Capitol Police officer Brian Sicknick died Thursday night from wounds sustained trying to protect the nation’s legislature from pro-Trump insurrectionists. The Capitol Police said Sicknick succumbed to injuries inflicted “while physically engaging” with pro-Trump rioters Wednesday. That, however, appears to be a euphemism for beaten to death by Trump supporters, as officials told the New York Times that Sicknick was struck with a fire extinguisher by rioters. “He returned to his division office and collapsed,” the Capitol Police said in the statement. “He was taken to a local hospital, where he succumbed to his injuries.”
Sicknick is the fifth and perhaps most consequential fatality resulting from the hours of madness on Capitol Hill on Wednesday. The circumstances of his death are still not totally clear, much like the circumstances around much of what happened that day. The officer’s death, once again, highlights the consequences of the woeful police presence and response, despite the best efforts of the officers on the scene. It also heaps additional responsibility on President Donald Trump and those who incited and participated in the siege. The other deaths from the violent takeover have apparently been confined to those who participated in the siege, including Ashli Babbitt, a pro-Trump rioter who was allegedly shot and killed by police in the melee. Police have said three others died of medical emergencies in the Capitol area, but a public officer has now died as a consequence of an insurrection fueled by the “law and order” president’s urging.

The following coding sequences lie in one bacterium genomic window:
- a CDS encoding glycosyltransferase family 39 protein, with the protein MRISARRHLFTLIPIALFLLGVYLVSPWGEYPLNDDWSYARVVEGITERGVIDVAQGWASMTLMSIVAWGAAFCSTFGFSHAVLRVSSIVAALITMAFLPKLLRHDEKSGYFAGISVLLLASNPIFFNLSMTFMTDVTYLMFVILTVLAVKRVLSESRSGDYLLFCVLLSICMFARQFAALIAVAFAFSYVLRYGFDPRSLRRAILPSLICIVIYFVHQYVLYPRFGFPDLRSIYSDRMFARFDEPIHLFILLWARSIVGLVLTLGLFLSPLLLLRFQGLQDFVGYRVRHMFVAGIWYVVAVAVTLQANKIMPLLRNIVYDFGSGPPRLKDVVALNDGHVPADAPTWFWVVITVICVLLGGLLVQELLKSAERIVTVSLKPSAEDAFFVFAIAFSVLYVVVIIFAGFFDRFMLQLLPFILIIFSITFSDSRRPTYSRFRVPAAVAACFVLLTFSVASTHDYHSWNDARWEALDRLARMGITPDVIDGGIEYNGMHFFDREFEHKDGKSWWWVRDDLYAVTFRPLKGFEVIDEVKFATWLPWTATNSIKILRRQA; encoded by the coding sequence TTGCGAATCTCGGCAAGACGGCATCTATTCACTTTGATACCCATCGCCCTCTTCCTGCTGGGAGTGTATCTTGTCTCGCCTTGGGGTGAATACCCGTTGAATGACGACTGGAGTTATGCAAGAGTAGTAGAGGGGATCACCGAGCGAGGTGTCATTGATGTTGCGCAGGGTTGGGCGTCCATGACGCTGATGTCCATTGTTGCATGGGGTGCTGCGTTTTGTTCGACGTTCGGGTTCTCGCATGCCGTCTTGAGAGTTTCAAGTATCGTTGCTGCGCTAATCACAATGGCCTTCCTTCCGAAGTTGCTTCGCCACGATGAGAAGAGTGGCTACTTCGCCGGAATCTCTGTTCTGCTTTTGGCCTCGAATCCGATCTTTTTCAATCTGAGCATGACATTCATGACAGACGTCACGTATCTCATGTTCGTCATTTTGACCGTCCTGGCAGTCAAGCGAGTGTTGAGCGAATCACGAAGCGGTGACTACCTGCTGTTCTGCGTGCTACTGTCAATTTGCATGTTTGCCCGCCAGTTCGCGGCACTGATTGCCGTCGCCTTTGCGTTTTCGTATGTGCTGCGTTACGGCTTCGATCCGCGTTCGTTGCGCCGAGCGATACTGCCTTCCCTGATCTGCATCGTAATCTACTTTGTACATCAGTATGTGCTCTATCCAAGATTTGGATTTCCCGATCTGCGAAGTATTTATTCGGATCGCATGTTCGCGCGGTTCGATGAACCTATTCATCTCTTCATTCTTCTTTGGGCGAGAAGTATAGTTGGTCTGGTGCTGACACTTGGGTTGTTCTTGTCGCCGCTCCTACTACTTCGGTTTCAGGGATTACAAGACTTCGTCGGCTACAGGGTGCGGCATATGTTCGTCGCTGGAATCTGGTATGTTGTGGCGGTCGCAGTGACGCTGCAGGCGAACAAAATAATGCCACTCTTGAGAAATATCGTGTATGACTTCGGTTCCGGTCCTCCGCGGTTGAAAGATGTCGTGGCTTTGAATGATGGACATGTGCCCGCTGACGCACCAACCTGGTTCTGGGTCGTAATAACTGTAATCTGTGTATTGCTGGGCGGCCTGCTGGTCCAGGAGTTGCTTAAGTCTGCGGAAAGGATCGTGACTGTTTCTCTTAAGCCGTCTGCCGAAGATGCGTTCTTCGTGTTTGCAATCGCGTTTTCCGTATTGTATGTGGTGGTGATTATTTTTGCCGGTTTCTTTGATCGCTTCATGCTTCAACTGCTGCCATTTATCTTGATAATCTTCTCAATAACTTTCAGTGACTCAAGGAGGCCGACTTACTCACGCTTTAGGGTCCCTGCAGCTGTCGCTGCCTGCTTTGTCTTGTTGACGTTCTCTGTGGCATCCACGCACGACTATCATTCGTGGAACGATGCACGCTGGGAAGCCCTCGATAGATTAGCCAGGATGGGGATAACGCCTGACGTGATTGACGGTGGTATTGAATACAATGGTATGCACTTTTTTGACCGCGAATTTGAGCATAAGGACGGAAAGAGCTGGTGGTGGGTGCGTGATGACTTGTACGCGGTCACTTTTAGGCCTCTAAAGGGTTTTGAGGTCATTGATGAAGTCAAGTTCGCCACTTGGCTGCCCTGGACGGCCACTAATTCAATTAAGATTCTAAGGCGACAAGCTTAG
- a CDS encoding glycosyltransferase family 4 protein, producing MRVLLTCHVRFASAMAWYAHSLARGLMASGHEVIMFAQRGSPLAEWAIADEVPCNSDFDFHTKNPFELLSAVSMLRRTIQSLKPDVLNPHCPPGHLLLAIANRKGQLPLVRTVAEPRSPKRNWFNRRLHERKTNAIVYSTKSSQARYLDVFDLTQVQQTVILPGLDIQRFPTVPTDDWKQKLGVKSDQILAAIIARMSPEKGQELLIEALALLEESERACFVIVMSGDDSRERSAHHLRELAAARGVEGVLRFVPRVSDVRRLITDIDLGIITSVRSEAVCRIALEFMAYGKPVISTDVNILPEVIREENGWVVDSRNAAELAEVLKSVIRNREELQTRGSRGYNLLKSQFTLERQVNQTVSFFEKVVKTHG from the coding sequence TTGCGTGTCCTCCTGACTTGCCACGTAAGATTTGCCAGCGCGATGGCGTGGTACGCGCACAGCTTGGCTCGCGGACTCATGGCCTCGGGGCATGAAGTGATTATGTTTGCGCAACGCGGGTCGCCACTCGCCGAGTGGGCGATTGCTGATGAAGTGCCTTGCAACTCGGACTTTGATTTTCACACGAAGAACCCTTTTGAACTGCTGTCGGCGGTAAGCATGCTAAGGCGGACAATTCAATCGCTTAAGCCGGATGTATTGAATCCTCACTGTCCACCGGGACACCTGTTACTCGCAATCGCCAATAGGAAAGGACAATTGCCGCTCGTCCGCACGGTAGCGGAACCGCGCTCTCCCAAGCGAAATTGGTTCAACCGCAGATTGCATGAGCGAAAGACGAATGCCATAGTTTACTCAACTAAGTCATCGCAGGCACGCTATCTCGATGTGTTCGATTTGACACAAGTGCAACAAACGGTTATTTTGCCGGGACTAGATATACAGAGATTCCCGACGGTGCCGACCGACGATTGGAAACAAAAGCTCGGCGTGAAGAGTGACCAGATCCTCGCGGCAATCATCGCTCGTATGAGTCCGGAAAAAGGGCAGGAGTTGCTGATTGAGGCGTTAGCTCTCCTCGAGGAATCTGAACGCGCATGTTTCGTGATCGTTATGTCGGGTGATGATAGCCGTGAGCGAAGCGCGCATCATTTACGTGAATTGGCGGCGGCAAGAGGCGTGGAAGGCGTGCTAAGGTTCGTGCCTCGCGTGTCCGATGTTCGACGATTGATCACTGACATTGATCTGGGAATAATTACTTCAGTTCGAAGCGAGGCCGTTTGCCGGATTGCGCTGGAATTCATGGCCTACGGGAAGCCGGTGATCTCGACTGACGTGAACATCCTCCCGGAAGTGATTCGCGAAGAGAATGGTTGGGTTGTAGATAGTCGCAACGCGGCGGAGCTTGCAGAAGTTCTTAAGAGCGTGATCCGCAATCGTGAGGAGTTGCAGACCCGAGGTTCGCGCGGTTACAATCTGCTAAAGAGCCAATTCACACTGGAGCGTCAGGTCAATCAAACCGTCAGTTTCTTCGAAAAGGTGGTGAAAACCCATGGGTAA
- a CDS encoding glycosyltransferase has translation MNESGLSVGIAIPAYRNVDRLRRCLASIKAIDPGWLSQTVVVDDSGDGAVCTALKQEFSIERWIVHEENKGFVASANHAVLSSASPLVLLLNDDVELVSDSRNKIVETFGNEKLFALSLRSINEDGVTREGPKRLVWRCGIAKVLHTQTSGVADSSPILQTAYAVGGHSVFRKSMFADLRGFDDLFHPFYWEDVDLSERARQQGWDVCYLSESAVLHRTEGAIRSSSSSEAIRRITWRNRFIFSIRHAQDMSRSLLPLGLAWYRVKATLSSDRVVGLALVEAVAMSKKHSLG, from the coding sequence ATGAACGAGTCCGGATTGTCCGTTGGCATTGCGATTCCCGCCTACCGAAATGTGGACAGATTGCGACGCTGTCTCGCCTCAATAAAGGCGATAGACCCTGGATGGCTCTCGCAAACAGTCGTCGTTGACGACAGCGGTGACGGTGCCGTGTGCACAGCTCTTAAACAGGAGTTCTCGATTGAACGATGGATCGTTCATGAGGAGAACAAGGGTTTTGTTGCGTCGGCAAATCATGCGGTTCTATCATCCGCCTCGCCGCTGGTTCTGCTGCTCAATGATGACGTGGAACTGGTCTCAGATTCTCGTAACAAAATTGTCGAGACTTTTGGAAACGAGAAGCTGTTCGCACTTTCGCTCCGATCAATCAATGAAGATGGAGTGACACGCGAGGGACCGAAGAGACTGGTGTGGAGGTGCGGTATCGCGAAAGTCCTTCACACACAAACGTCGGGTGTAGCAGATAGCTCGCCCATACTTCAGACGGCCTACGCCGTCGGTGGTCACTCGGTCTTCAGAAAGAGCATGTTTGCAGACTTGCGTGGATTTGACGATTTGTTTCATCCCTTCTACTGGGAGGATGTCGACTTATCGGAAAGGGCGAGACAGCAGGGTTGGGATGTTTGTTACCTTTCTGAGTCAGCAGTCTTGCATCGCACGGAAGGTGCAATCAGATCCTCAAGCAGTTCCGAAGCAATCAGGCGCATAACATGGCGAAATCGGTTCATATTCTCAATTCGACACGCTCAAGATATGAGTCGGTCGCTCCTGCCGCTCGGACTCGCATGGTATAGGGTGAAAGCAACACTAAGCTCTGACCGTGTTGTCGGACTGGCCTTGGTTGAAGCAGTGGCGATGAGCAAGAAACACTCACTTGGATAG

Sicknick’s death also ups the legal stakes, making those directly involved potential accessories to murder. The officer’s death is now being handled by the D.C. Metropolitan Police Department’s homicide branch, in addition to the Capitol Police and FBI. The psychological stakes could be raised as well, particularly for many Republicans who, while condemning the violence, have maintained that the rioters’ grievances were somehow legitimate and their anger justified.